×

How Amazon plans to crush the cloud competition

Forget Amazon the retailer — the company's biggest growth opportunity is probably the cloud.

CEO Jeff Bezos is applying his time-honored strategy: Slash prices and launch hundreds of new products to win market share.

The strategy seems to be working: Amazon Web Services (AWS) now accounts for around half of all cloud computing platform sales across the industry, according to RBC Capital Markets analysts Mark Mahaney.

Competitors — including biggest names in tech: Microsoft, Google, IBM, Oracle and Rackspace — all have lost market share to AWS, as Bezos continues his price war, known in the industry as "The Race to Zero."

It's this that makes "AWS re:Invent" — the company's developer conference in Las Vegas, which kicks off on Wednesday — arguably the cloud computing industry's most important annual event. Analysts and investors will be watching closely for any indication of how aggressive Amazon plans to be with pricing.

"Everyone is always very focused on whether or not they announce minor price cuts or major price cuts," said Barclays analyst Paul Vogel. "The pricing environment seems to have moderated a little bit so it doesn't seem to be competitive in nature, so it's really just a question of how aggressive Amazon wants to be in terms of pushing the envelope."

Amazon has slashed prices 49 times since launching the business in 2006, including several cuts this year. On the latest earnings call, CFO Brian Olsavsky told analysts to expect more. Piper Jaffray analyst Gene Munster expects Google Cloud Platform, IBM Cloud, Rackspace and Oracle to become less relevant players in the cloud computing or Infrastructure as a Service (IaaS) wars and for Microsoft Azure to trail AWS in the No. 2 position.

"Oracle would say they are the biggest threat because they're cutting pricing, but Oracle came out with a significant reduction in pricing, we're talking about a 90 percent price cut. AWS didn't lower their pricing and they still gained market share, so it's not just about pricing," said Munster. "Probably the ones most likely to chip away could be a Google or a Microsoft, but the numbers have not suggested that, the numbers AWS continues to gain fractional market share," said Munster.

"It is not just price: they seem to be leading in terms of product innovation," said RBC's Mahaney.

But Amazon's success hasn't been in primarily winning enterprise customers. Rather, it's largely been start-ups.

"Amazon's power alley in terms of customers has been small- and medium-size enterprises. Frankly, a lot of the privately funded unicorns are major AWS customers. As they now try to build up the capabilities to go into large enterprises, that's unproven. Whether Microsoft and Google have more success in that, it's a jump ball," said Mahaney.

A big focus at AWS Re:Invent will be new products and partnerships aimed at capturing and servicing that enterprise market. Expect customers and partners to join AWS SVP Andy Jassy and Amazon CTO Dr. Werner Vogels in their keynotes to talk about how they leverage the platform and unveil new products. "It's historically been a pretty generic platform, it's becoming more advanced and that is, I think, gonna be the substance of what the re:Invent is," said Munster. "How they're tied in with other industry players is gonna be a theme."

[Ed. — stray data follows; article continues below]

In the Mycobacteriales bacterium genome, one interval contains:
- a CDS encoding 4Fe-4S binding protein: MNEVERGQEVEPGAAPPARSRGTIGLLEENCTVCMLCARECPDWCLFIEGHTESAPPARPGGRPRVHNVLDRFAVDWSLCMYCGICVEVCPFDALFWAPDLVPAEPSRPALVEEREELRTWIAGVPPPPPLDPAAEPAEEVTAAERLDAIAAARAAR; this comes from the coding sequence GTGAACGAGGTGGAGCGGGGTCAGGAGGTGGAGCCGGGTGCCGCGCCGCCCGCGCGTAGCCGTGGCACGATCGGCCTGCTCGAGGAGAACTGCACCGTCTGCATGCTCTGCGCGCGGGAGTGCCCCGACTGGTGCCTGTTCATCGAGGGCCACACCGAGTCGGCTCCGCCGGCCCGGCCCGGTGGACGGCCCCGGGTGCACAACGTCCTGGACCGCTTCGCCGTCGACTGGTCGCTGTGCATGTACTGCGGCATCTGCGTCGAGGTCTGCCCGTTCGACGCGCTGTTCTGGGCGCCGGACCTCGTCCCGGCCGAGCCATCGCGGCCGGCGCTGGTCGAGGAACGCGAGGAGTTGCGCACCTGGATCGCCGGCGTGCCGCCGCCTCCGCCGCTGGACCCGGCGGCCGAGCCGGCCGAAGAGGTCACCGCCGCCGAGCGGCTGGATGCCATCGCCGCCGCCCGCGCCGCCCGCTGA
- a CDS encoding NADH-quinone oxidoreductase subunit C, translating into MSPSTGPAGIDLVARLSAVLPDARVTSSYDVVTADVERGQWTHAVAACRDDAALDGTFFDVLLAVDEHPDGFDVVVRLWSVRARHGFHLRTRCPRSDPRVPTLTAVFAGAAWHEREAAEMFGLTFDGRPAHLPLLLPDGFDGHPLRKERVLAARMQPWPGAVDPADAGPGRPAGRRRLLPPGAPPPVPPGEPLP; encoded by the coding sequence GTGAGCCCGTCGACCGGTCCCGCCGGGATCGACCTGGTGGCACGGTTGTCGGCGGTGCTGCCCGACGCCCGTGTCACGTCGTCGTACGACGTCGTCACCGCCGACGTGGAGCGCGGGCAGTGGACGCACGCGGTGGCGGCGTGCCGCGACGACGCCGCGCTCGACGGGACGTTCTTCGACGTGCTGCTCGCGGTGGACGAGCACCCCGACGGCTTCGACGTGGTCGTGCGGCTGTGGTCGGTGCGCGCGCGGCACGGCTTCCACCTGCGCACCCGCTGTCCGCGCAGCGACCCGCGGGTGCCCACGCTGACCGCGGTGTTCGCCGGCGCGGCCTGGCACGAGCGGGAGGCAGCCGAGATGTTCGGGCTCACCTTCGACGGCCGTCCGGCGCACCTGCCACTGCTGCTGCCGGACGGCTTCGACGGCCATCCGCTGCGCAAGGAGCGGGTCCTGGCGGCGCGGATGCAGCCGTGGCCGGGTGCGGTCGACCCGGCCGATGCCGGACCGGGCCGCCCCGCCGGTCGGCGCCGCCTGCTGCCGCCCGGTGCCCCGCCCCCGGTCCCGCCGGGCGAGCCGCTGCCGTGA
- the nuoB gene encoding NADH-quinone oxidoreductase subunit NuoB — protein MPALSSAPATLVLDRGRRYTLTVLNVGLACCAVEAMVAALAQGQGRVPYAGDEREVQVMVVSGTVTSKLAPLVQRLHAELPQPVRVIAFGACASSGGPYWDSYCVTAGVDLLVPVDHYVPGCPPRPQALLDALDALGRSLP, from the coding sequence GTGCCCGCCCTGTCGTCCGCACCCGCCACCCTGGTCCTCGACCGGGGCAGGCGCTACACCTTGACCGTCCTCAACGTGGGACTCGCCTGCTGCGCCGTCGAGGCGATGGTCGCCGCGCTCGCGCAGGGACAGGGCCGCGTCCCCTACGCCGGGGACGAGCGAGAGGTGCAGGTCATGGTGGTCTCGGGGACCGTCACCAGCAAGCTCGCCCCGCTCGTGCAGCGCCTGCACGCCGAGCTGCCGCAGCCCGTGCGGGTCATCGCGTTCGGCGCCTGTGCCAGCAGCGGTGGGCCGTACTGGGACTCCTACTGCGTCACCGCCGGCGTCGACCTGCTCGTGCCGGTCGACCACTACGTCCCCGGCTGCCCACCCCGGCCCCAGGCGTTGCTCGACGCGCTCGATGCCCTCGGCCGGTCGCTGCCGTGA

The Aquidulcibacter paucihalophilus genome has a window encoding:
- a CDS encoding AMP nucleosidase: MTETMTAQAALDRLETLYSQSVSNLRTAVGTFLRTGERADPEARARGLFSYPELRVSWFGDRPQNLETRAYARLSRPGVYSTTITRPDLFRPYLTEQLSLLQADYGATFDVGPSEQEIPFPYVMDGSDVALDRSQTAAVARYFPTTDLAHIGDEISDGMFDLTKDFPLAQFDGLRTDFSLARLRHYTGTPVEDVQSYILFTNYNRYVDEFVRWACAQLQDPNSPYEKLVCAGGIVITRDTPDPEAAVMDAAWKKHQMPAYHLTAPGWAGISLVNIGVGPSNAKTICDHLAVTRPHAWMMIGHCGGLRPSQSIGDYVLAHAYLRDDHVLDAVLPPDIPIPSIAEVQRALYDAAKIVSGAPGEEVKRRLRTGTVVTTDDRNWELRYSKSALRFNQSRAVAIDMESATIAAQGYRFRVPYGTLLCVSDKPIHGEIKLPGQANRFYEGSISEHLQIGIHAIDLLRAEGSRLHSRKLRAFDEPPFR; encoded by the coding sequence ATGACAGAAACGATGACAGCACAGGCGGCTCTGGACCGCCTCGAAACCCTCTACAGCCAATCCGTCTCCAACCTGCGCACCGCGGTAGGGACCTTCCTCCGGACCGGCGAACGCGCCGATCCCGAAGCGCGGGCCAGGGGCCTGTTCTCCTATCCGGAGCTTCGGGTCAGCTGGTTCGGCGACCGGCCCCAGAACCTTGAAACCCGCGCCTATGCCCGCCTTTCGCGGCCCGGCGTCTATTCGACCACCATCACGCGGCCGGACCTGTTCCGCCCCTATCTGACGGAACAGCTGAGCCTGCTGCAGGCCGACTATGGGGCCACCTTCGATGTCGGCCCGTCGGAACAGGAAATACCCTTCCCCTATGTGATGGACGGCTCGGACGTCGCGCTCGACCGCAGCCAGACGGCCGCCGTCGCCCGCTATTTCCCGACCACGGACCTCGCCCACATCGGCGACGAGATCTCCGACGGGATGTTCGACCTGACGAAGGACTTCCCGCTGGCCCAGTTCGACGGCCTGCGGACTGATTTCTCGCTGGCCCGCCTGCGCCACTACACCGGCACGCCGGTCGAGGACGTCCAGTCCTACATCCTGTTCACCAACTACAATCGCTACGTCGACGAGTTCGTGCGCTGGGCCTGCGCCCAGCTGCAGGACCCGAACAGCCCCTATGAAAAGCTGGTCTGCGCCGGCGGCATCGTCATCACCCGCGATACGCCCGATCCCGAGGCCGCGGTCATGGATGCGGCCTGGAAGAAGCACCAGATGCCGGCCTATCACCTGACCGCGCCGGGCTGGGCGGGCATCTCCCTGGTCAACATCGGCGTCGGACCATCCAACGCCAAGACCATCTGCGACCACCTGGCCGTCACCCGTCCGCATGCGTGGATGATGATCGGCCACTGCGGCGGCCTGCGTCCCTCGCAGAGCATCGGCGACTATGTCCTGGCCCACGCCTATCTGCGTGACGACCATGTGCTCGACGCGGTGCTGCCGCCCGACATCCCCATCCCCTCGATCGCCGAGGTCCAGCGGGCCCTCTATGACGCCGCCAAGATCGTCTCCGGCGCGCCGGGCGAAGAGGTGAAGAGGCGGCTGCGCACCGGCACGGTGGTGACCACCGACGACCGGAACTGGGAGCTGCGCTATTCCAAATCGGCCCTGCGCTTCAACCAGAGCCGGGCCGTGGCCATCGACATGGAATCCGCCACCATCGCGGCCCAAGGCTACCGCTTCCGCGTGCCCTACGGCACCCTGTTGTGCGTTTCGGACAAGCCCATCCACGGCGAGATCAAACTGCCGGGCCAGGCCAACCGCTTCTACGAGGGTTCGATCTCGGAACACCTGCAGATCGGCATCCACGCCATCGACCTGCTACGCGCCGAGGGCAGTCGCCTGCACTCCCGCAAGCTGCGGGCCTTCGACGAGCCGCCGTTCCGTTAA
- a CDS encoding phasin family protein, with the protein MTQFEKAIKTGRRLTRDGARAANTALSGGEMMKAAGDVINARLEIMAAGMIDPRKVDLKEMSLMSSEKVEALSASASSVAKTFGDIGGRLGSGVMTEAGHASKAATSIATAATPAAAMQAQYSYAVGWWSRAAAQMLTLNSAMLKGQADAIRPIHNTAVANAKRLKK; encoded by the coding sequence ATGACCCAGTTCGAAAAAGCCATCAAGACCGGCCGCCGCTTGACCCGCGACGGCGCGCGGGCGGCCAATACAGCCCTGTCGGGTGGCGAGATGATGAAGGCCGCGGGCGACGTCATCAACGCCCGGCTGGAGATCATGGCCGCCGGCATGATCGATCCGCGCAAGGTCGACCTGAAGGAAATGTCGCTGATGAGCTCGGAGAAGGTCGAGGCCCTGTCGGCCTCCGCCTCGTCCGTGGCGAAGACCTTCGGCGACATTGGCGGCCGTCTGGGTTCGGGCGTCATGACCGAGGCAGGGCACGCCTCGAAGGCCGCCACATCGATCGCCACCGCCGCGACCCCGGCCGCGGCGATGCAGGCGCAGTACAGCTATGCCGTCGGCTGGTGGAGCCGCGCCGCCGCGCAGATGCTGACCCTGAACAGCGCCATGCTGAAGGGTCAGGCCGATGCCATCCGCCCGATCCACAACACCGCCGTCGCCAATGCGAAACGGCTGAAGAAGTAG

Amazon counts Samsung, NASA, Google-owned Nest and Netflix among its enterprise clients and has continued to add services, software and apps on top of its existing infrastructure to allow for more robust offerings. Example: Its recent acquisition of Elemental Technologies, which provides software to help media companies reformat and deliver live and on-demand video to multiple screens over the Internet and mobile devices. "Netflix has been a huge customer for a long time, so clearly they have had some success with bigger companies and they are offering what they need," said Vogels.

Analysts will be watching for more information on two new initiatives first reported by The Wall Street Journal: A new big data product, which could help AWS lock in customers by hosting more of their data on its service and a Rackspace partnership to help enterprise customers migrate cloud computing from their own operations to AWS. "Amazon has been coming up from this SMB side, so what the Rackspace partnership could allow Amazon to do is better penetrate going upstream, up into that market," said Mahaney.

Another big focus will, of course, be security. Amazon is expected to unveil new tools aimed at alleviating growing fears about cloud security, once again, aimed at persuading enterprise customers to sign up. "There used to be this concept that nothing is secure unless it's on premise," said Munster. "I think that companies' willingness to put and trust the cloud, I think that has increased."

Underlying the entire conference, Amazon aims to educate developers about new tools, since growth depends in large part on developer buy-in. "You learn AWS at your first company, and then you see a shiny company and you jump to that company and you bring AWS with you," said Munster.

BGC Partners Analyst Colin Gillis has estimated that AWS will generate $11.8 billion in revenue in 2016 and operating profit of $2.36 billion based on a 20 percent profit contribution. "AWS is the biggest wild card in Amazon's valuation and the reason is that the growth rates are significantly higher than the retail growth rates and the profit margins are higher and it's a small part of their business today," said Munster. "If you think about what could potentially have the biggest impact on the stock over the next five years, it's most likely AWS."

Bezos is not scheduled to speak at AWS re:Invent, though he is sure to be watching closely.